Back in January we were contacted by Hardwood Landscapes to remove 5 hazardous Ash Trees located at a communal park in Alfold. The scope of the job was simple, get the trees down and site cleared so they could finish the landscaping works. For whatever reason the trees were allowed to grow up around BT cables, which meant we’d have to cut and hold most of the wood. Rigging wasn’t really an option, due to the compromised nature of the trees and the access wasn’t wide enough for a MEWP.
The new pathway had already been partially installed on site, so we were under strict instruction not to damage the metal edging. We worked in some challenging winds and rain to keep to the planned schedule, as expected the job went as planned and we were done in two days. We even had enough time left over to do a little bit of deadwood removal on some of the other trees in the park. Some of the wood was left to create habitat piles, we removed the rest and processed it into firewood.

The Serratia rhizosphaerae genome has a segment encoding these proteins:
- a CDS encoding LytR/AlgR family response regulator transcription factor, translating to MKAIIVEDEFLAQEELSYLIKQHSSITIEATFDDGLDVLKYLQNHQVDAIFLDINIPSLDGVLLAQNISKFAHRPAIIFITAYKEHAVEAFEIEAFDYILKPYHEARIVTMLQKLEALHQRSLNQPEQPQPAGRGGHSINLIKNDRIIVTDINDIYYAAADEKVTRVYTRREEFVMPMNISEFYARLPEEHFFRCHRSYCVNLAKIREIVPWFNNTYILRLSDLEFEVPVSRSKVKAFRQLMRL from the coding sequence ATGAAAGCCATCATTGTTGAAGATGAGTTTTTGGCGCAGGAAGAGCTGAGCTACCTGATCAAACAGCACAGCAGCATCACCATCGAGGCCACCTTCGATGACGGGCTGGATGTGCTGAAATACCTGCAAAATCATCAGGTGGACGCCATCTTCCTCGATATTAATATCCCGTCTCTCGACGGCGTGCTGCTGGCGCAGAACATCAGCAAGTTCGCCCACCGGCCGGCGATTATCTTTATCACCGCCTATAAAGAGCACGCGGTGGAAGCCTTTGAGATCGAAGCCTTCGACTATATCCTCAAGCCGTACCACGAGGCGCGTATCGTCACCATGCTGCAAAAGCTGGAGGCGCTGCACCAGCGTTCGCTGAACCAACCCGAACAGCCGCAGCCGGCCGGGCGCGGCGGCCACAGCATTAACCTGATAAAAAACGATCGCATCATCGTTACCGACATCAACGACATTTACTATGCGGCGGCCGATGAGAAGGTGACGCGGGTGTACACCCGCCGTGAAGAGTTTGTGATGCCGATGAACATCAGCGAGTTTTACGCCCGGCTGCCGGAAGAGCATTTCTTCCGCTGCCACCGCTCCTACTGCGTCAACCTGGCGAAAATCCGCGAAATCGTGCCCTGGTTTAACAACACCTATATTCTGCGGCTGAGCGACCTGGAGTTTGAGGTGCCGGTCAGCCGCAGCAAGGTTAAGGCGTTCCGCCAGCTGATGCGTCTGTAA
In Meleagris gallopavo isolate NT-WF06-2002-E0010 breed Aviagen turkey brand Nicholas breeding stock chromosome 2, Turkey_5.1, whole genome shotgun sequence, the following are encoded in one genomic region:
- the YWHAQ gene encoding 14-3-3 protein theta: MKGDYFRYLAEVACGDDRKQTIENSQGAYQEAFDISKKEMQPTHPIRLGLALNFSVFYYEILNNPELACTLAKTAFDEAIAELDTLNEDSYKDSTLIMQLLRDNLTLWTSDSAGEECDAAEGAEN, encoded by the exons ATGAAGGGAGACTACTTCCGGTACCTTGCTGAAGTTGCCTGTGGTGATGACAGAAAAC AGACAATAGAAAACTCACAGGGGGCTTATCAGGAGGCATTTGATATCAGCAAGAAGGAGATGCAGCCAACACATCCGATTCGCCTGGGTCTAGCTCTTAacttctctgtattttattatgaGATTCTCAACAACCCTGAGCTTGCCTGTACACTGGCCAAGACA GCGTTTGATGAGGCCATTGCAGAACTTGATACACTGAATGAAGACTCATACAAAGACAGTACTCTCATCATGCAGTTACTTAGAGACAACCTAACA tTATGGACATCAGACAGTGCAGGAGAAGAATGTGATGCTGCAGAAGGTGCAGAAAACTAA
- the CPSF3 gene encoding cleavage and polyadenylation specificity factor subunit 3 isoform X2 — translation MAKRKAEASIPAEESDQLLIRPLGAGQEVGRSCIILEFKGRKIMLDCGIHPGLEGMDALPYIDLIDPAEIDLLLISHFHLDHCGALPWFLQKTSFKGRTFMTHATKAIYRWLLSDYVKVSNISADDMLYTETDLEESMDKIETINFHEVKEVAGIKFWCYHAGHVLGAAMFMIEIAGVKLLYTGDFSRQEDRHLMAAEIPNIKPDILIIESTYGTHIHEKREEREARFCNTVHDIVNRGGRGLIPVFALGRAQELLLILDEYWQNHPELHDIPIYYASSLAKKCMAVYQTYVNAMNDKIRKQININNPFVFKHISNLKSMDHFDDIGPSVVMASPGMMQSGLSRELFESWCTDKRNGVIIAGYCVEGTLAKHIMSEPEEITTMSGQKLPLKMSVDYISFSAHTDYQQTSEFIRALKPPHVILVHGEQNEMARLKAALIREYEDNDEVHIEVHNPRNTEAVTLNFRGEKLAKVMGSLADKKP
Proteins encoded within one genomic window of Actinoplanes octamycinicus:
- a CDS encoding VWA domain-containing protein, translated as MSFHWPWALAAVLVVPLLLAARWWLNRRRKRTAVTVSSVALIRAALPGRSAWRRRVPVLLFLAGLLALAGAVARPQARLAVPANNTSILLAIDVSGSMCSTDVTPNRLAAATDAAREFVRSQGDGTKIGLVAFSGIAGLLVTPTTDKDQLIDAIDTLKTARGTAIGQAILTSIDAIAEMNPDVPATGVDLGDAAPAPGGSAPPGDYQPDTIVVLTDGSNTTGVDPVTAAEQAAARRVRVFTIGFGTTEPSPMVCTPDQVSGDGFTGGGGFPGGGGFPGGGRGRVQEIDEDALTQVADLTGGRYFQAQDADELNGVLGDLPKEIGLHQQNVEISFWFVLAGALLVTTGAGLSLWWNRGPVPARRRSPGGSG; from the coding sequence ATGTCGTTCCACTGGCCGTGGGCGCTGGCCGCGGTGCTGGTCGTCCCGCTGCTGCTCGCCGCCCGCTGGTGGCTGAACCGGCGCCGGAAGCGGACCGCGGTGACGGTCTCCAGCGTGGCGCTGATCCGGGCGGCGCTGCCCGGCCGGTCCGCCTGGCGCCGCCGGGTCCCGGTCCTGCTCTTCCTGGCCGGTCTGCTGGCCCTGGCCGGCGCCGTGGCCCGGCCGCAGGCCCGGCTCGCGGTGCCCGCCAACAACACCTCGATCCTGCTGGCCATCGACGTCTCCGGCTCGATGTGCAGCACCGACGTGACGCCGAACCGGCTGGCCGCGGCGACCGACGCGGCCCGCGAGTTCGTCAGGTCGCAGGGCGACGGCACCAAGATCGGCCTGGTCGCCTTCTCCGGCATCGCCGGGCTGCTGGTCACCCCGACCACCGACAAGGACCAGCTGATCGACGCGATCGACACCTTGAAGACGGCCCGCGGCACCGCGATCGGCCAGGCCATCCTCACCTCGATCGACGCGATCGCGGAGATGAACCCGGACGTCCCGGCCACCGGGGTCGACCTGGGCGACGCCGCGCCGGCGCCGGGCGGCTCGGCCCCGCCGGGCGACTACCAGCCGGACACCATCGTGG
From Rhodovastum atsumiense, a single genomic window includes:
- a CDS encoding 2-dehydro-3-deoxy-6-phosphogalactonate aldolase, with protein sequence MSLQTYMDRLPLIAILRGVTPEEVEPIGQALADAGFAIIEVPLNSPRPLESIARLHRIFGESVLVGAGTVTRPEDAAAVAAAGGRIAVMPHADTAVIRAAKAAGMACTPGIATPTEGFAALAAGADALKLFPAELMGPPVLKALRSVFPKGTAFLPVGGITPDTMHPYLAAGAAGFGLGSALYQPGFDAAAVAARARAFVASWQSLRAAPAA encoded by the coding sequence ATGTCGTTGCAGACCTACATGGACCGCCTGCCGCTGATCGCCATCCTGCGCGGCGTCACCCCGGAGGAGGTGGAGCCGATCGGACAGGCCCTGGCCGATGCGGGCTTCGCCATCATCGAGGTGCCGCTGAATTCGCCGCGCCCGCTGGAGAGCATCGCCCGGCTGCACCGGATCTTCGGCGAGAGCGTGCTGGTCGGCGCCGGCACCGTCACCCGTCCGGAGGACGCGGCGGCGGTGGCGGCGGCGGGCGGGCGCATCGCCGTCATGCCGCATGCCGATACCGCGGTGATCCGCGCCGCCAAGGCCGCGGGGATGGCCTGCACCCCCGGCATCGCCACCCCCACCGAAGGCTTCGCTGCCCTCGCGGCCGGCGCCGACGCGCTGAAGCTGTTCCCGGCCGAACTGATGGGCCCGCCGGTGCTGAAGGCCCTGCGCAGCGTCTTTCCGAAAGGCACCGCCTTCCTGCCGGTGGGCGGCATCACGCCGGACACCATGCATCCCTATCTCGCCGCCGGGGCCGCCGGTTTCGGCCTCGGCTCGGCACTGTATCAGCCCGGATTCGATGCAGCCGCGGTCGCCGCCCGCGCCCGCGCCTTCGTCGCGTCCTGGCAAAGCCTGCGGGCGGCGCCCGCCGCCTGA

Can Ash be used for firewood without seasoning?
This phrase is commonly circulated around the winter months. However, sadly it’s not true if you’re wanting to comply with the current government guidelines on burning firewood. While it is true that Ash generally has a lower moisture content then that of other hardwood species, you’d be extremely hard-pressed to find a living Ash with a moisture content of below 20%. Provided freshly felled Ash has adequate airflow and shelter, there should be no reason why it can’t be seasoned and ready to burn within a year. We sell firewood, that’s moisture checked before being dispatched to ensure you receive a quality product that burns efficiently as possible.